“Still, sister-wing,” a voice spoke in Shaharadi. A gryphae stepped out of the bushes and ducked his head low in a respectful bow. His silver-black feather pattern and curved horns marked his rank of herdsman, but why was a gryphae so far away from the gryphae lands?
The gryphae said something hurried to the two bipeds, who lowered their weapons and eyed me warily—or, in the female’s case, pityingly. Both irritated me.
“Brother-wing,” I said to the gryphae, “what are these creatures that look at me so?”
The gryphae turned back to me. “They are humans.”
I stared at him. “What?”
“Why don’t we get you free first?”
“Tell them to put their weapons away first. I might not get hurt if they use them, but they could be a nuisance.”
The gryphae spoke to the bipeds again, and they reluctantly harnessed the scythes to their backs. “Sister-wing, what needs to be healed?”
“My left wing is torn,” I replied, wincing as a spasm shook my wing muscle. “You’ll need to cut my tail down first. Can the…humans…climb?”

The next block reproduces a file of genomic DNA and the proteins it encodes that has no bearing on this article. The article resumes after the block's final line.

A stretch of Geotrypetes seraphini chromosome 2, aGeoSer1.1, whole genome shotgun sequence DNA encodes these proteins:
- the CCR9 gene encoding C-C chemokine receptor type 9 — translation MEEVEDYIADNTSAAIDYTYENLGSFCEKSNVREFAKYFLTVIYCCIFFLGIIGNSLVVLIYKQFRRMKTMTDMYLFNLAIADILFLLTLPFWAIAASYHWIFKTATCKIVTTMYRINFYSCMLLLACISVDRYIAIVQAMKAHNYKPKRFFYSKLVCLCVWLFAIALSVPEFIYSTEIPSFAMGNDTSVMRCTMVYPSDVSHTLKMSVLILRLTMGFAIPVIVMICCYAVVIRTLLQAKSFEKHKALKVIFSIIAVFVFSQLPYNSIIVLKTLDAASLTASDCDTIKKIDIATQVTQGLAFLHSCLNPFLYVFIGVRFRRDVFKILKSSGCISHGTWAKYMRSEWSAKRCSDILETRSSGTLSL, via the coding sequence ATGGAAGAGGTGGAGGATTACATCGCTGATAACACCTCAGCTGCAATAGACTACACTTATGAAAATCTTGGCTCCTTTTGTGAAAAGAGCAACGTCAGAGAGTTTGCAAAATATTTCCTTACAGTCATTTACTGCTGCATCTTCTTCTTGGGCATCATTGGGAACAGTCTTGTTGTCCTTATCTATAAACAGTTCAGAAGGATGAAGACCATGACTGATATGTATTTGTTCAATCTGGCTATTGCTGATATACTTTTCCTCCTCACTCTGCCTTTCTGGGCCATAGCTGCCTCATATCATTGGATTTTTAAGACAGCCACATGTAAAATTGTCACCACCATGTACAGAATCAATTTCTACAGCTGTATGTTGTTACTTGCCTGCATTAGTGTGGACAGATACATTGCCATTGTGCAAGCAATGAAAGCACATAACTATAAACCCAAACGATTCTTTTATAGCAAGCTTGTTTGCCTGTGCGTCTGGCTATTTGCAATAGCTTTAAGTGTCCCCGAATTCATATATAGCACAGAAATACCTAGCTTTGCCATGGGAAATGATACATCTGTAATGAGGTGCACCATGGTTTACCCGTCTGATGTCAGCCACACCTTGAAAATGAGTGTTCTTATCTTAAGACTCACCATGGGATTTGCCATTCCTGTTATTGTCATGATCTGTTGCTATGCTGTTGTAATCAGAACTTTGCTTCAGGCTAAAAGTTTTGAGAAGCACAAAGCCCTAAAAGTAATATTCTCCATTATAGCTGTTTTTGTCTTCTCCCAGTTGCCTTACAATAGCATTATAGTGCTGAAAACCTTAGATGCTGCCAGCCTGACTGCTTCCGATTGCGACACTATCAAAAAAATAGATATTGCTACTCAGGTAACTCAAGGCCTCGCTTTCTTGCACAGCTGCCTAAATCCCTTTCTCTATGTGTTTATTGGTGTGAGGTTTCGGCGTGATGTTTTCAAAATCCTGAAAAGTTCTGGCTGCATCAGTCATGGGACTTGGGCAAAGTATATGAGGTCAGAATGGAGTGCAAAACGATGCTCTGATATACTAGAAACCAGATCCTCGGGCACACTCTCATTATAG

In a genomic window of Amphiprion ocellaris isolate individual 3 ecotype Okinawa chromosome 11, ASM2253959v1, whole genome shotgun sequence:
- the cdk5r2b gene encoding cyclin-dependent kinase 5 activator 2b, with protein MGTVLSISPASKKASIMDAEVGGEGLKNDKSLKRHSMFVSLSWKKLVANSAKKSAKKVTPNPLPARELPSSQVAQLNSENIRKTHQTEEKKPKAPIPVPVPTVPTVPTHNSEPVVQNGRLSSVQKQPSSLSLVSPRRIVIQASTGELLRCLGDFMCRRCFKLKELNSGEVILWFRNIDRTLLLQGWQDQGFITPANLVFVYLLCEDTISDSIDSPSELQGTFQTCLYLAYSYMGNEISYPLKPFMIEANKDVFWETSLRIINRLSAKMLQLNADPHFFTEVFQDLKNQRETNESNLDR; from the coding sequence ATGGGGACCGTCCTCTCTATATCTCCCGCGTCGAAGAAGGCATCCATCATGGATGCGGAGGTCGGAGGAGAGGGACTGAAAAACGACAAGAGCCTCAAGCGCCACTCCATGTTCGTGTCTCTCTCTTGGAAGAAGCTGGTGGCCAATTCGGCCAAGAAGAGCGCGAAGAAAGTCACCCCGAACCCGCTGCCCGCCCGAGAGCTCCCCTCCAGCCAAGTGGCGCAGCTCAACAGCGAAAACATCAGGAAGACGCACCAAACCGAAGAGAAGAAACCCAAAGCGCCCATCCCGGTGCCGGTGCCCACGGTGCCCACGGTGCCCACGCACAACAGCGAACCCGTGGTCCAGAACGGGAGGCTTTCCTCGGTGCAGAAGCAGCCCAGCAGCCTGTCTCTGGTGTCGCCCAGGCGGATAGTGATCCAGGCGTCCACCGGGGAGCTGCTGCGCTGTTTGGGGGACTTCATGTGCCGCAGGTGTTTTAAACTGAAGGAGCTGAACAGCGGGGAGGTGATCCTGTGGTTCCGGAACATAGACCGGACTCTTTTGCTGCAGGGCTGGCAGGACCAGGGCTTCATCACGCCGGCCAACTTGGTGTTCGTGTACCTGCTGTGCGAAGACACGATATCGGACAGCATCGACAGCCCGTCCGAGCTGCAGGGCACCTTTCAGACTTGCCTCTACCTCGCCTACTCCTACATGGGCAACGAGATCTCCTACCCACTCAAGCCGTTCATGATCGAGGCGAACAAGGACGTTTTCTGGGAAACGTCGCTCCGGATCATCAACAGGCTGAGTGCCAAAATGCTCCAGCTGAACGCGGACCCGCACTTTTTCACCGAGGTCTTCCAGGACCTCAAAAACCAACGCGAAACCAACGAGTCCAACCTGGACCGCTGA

The gryphae translated my question, and the female biped nodded. Walking to where the choke vine had pulled my tail up to a tree limb, she unsheathed a short blade from her belt and, blade between her teeth, began to climb the tree. When she neared where my tail spade was wound tightly by the vine, she began sawing at the vine with the serrated knife. Soon, the knife cut through and grated against armor scales. The female gave a look of surprise and what sounded like apologies to me, but I ignored her and shook my tail to loosen it from the dead vine.
“How are we going to carry my wing, brother-wing?” I asked the gryphae.
“Relax. I know magic. I can hold it together until we get to the human village.” The gryphae closed his amber eyes, concentrating for a moment, and an odd force, not unlike Tebarion’s telekinetic touch, wrapped gently around my injured wing. It held together long enough for me to stand and gather my unbroken weapons—the bow was scrap wood now—and then the gryphae directed the two bipeds to gently hold my wing up. When I was on all fours, they stood about shoulder high to me—about five or six dragonhands. We began walking toward the human village.